Ian Poulter Overturns Scottish Open Ban After Legal Action

The Englishman is back in the Scottish Open along with Adrian Otaegui and Justin Harding

Ian Poulter walks past fans
(Image credit: Getty Images)

Ian Poulter, Adrian Otaegui and Justin Harding have had their Scottish Open bans "temporarily stayed" after taking legal action against the DP World Tour. 

The Englishman, one of the 'Sour 16' - the name reportedly given to the DP World Tour's LIV Golf players from their fellow European circuit pros - along with Otaegui and Harding to have threatened the Tour with court proceedings, challenged DP World Tour chief Keith Pelley's decision to stop them from playing in this week's event at the Renaissance Club following moves to the LIV Golf Invitational Series.

Keith Pelley said "we are disappointed by the outcome of today’s hearing."

According to The Telegraph, Poulter's case was heard at the International Dispute Resolution Centre by Sports Resolutions, an independent body that is said to quickly settle disputes without the need of the High Court. Poulter was reportedly acting “independently”, with Otaegui and Harding likely doing the same.

Video: What Is LIV Golf?

"Following a hearing before HHJ Sycamore CBE, appointed by Sport Resolutions (UK), suspensions imposed on Ian Poulter, Adrian Otaegui and Justin Harding have been temporarily stayed, pending determination of their substantive appeals by an Appeal Panel in due course," the DP World Tour said in a statement.

Keith Pelley, Chief Executive of the DP World Tour, said: “Out of respect for JP and Noreen McManus, their wonderful Pro-Am and the outstanding fundraising they undertake on behalf of charities in the west of Ireland, I will not be giving a detailed response on this matter right now.

“I will simply say we are disappointed by the outcome of today’s hearing, but will abide by the decision. It is important to remember, however, this is only a stay of the sanctions imposed, pending the hearing of the players’ appeal as to whether those sanctions were appropriate.

“The make-up of the field for the Genesis Scottish Open will be advised in due course, but based on this decision the field size will increase beyond 156. We will make further comment on this in due course, but not during our time at Adare Manor.”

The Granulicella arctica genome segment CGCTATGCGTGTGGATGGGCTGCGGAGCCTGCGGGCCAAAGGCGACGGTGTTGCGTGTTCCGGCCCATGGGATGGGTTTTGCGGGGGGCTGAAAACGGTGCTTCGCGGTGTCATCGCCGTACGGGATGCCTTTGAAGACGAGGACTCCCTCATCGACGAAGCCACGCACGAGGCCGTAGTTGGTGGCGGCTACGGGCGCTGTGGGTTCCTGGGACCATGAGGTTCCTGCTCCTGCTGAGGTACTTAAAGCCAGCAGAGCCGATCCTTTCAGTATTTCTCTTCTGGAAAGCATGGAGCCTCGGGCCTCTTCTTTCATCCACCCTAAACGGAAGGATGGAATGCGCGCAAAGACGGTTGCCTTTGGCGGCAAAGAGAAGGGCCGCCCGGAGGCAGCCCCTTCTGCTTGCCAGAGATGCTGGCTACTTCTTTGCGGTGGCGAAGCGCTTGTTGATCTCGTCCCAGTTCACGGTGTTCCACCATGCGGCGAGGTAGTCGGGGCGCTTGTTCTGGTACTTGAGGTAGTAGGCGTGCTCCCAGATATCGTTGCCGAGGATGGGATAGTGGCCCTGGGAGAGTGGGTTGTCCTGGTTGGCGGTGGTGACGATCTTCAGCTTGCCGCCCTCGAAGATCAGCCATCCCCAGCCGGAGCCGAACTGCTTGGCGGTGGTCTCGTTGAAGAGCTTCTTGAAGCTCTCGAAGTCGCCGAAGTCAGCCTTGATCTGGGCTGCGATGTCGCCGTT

Poulter awaited the verdict from his legal team whilst also playing at the JP McManus Pro-Am at Adare Manor in Ireland, which both Pelley and PGA Tour commissioner Jay Monahan are playing in.

“I feel disappointed, I feel offended, that I'm suspended from playing on a tour I've been a member of for nearly a quarter of a century,” Poulter told The Telegraph.

“My commitment to my European Tour card was always to continue and play more events. But I've been told I can't so I’m waiting to hear a panel's review to see if I can go and play [the Scottish Open]. Hopefully, we can get it lifted.

“We didn’t know what the consequences of playing for LIV would be. We knew there would be some form of action, but it was never spelled out to us, and I feel the action they have taken is too severe.  

“Look, because of my commitment to golf I’ve missed seeing my kids grow up, take their first steps, and many other family moments. Now I’ve got the chance to spend a lot more time at home, and earn a lot of money - and at 46, the game isn’t getting easier, so why wouldn’t I take it?”

All DP World Tour players to join LIV Golf were banned from the Scottish Open as well as the Barbasol and Barracuda Championships. They were also given £100,000 fines. All PGA Tour players who joined LIV have been suspended indefinitely, meaning the PGA-DP World Tour co-sanctioned Scottish Open was a no go. DP World Tour honorary life member Patrick Reed was removed from the field on Sunday evening.

Golf Monthly understands that the DP World Tour is thought to be leaning towards banning LIV Golf players from the Ryder Cup, with a decision set to be made before the start of the qualification period - which has not yet been announced. It means that the Ryder Cup futures of Lee Westwood, Ian Poulter, Sergio Garcia, Graeme McDowell, Martin Kaymer and Sam Horsfield among others - either as players or captains - are currently hanging in the balance.

Elliott Heath
Senior Staff Writer

Elliott Heath is our Senior Staff Writer and has been with Golf Monthly since early 2016 after graduating with a degree in Sports Journalism. He manages the Golf Monthly news, features, courses and travel sections as well as our large Facebook, Twitter and Instagram pages. He covered the 2022 Masters from Augusta National as well as four Open Championships on-site including the 150th at St Andrews. His first Open was in 2017 at Royal Birkdale, when he walked inside the ropes with Jordan Spieth during the Texan's memorable Claret Jug triumph. He has played 35 of our Top 100 golf courses, with his favourites being both Sunningdales, Woodhall Spa, Western Gailes, Old Head and Turnberry. He has been obsessed with the sport since the age of 8 and currently plays at West Byfleet Golf Club in Surrey, where his handicap index floats anywhere between 2-5. His golfing highlights are making albatross on the 9th hole on the Hotchkin Course at Woodhall Spa, shooting an under-par round, playing in the Aramco Team Series on the Ladies European Tour and making his one and only hole-in-one at the age of 15 - a long time ago now!

Elliott is currently playing:

Driver: Titleist TSR4

3 wood: TaylorMade SIM2 Max

Hybrid: TaylorMade SIM Max

Irons: Mizuno MP5 4-PW

Wedges: Cleveland RTX ZipCore 50, 54, 58

Putter: Odyssey White Hot OG #5

Ball: TaylorMade TP5x